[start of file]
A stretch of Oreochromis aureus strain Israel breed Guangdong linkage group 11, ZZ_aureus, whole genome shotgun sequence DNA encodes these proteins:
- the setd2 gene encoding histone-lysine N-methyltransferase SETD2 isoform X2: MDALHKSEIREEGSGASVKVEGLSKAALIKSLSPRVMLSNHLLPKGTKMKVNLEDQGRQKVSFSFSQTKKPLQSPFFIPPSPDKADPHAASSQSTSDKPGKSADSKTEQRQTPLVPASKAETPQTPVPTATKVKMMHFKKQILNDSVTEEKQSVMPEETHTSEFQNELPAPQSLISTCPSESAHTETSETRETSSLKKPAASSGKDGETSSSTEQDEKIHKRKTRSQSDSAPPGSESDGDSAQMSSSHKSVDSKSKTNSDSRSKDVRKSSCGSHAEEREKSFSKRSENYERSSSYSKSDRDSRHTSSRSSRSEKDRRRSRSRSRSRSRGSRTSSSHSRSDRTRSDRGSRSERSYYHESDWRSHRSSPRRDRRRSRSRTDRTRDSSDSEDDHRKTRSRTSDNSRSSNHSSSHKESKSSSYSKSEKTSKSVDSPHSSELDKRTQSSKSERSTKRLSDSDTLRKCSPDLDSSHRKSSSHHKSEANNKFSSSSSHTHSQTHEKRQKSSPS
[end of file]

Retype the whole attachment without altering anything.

A stretch of Oreochromis aureus strain Israel breed Guangdong linkage group 11, ZZ_aureus, whole genome shotgun sequence DNA encodes these proteins:
- the setd2 gene encoding histone-lysine N-methyltransferase SETD2 isoform X2: MDALHKSEIREEGSGASVKVEGLSKAALIKSLSPRVMLSNHLLPKGTKMKVNLEDQGRQKVSFSFSQTKKPLQSPFFIPPSPDKADPHAASSQSTSDKPGKSADSKTEQRQTPLVPASKAETPQTPVPTATKVKMMHFKKQILNDSVTEEKQSVMPEETHTSEFQNELPAPQSLISTCPSESAHTETSETRETSSLKKPAASSGKDGETSSSTEQDEKIHKRKTRSQSDSAPPGSESDGDSAQMSSSHKSVDSKSKTNSDSRSKDVRKSSCGSHAEEREKSFSKRSENYERSSSYSKSDRDSRHTSSRSSRSEKDRRRSRSRSRSRSRGSRTSSSHSRSDRTRSDRGSRSERSYYHESDWRSHRSSPRRDRRRSRSRTDRTRDSSDSEDDHRKTRSRTSDNSRSSNHSSSHKESKSSSYSKSEKTSKSVDSPHSSELDKRTQSSKSERSTKRLSDSDTLRKCSPDLDSSHRKSSSHHKSEANNKFSSSSSHTHSQTHEKRQKSSPS